MENU
Print

MA Internship Reflections

September 08, 2018

Emily Lonsdale (MA Student)

When I learned that an internship component was possible in the MA stream for gerontology, I was simply thrilled. Upon completing my undergraduate program in psychology, I quickly realized that student engagement opportunities should not be undervalued. The chance to try out various roles and capacities in a sector you are passionate for is a major asset when navigating today’s job market. Because of the support from the department (and its spectacular graduate advisor), I was able to connect with government organizations who fulfill various supportive roles for seniors in BC and Alberta. With the help of the various folks I reached out to, I clarified which of my interests and skillsets could be best applied in an internship capacity and by some strike of luck I found myself ferrying over to Victoria to start working for the Ministry of Health on the Seniors Services team.

Aside from the good fortune of spending a summer in our province's beautiful capital, I have found myself continually astounded by the learning and professional development opportunities falling into my lap. Not only can I apply the knowledge from my coursework, research and work experience, but on a daily basis I get to work toward something I believe in—ensuring that older adults in our communities continue to be supported in their health and wellness across the lifespan. It’s an extremely exciting time to be working at the Ministry, as numerous political platform points seek to address and improve service provision and continuity for elderly populations and their loved ones. My internship has acted as a front row seat to the intricacies related to systemic change, community consultation, and the challenges posed by a province with such unique communities and regional nuance. Interdisciplinary partnerships and collaboration continue to emerge as crucial components in addressing healthcare system goals, and I am grateful for the diverse nature of our gerontology program in preparing me for such work.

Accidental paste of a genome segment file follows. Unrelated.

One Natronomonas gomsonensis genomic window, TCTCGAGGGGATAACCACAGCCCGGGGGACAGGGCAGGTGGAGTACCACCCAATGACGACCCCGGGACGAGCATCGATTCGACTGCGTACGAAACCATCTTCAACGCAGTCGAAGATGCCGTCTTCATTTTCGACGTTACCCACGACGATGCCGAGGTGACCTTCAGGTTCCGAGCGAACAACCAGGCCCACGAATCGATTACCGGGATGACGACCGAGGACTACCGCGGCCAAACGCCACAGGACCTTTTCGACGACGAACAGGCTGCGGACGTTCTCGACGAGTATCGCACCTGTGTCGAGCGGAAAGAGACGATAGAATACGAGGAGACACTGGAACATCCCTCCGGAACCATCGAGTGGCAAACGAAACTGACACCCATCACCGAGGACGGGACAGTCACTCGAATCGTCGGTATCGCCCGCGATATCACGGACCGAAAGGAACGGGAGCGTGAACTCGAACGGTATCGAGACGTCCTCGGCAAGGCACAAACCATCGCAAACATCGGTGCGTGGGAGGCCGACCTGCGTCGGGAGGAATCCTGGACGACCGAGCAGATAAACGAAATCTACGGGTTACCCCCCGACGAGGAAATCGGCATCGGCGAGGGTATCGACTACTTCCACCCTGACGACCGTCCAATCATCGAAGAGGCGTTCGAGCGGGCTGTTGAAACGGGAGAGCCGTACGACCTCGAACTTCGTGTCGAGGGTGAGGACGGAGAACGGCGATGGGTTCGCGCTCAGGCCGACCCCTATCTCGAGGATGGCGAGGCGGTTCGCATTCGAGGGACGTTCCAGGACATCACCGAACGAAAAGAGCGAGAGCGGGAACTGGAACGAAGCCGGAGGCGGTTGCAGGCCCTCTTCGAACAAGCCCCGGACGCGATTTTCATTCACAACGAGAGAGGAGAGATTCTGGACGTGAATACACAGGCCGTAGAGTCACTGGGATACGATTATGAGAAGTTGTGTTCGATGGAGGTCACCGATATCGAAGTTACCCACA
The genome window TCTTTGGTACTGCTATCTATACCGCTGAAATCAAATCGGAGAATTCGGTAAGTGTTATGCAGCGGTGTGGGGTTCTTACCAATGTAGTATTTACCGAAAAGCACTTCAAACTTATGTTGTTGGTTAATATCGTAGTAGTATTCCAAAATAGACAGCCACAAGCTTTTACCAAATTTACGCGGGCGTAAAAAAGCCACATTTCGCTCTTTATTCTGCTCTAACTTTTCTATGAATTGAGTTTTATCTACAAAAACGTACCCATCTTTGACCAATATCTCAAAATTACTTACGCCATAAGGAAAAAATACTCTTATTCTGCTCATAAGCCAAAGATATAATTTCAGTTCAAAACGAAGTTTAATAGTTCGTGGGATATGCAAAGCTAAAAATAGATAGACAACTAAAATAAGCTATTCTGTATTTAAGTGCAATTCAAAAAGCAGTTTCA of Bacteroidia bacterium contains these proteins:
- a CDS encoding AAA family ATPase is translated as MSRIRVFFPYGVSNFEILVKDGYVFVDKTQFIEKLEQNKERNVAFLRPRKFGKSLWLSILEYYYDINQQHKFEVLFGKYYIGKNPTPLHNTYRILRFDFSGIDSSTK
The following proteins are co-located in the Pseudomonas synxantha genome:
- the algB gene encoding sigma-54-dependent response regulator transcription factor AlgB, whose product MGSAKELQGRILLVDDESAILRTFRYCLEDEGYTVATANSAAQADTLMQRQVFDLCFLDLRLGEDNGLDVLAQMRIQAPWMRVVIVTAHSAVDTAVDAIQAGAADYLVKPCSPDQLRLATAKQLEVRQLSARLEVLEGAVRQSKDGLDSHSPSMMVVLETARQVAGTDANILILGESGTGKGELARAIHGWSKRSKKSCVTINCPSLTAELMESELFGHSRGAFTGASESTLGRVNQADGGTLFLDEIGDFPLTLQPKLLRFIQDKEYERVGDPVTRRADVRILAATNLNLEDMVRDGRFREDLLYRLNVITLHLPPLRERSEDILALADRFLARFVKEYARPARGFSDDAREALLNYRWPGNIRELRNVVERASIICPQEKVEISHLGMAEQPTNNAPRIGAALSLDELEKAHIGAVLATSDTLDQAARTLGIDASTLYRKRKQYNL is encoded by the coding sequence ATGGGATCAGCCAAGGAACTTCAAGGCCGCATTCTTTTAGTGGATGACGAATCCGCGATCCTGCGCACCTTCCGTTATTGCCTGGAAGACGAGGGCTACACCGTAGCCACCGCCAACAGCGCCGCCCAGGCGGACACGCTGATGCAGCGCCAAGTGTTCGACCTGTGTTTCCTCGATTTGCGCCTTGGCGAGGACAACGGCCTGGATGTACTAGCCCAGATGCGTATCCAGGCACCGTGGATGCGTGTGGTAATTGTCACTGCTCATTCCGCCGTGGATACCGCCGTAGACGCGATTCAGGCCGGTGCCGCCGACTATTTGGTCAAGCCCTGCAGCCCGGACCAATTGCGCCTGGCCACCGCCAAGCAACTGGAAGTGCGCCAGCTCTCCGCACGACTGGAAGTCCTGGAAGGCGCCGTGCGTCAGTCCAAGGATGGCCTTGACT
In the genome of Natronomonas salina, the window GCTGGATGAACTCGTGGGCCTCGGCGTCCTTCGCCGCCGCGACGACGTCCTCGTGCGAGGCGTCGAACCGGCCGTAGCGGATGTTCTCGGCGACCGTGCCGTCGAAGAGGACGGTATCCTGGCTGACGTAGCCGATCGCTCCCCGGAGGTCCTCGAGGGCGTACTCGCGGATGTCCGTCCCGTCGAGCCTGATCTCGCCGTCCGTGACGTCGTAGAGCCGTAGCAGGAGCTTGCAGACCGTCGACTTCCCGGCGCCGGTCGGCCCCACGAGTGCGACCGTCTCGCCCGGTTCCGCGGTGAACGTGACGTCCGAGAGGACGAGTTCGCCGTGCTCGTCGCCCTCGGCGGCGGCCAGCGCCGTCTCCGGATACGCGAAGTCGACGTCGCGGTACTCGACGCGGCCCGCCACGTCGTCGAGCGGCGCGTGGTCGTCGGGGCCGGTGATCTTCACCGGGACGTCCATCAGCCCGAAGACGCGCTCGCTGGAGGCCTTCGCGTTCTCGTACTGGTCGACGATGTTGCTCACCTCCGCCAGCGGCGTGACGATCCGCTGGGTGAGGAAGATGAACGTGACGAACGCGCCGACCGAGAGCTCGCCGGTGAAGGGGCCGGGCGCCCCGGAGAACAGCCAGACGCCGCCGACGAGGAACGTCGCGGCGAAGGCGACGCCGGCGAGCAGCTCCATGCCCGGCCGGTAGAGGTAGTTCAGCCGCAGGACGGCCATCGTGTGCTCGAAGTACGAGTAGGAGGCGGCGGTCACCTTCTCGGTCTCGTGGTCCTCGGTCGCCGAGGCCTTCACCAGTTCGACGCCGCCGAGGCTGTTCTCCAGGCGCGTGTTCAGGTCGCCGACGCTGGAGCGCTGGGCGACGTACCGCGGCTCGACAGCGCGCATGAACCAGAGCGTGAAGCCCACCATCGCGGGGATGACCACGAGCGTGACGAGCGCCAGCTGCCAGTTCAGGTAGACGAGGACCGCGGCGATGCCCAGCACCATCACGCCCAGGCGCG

Every day as I bike the regional trail to my office downtown, I am excited by the fact that I am heading to a job where I can discuss and strategize aging care needs with extremely talented co-workers who are equally eager to share ideas as they are to hear them. Across my team I get to interact with hard-working and kind public servants with various educational and professional backgrounds, and I am so thankful for how welcomed and supported they have made me feel. With around a month of internship left, I am looking forward to compiling and disseminating the results of my research and case planning surrounding the upcoming implementation of legislative changes to housing and health services. Overall, I cannot say enough about the benefits I have gained thus far in my internship process, and would highly recommend that anyone wishing to diversify their aging-sector work experience consider the internship as an opportunity to do so. Reaching out to your dream organization can be daunting, but it’s worth the shot—trust me.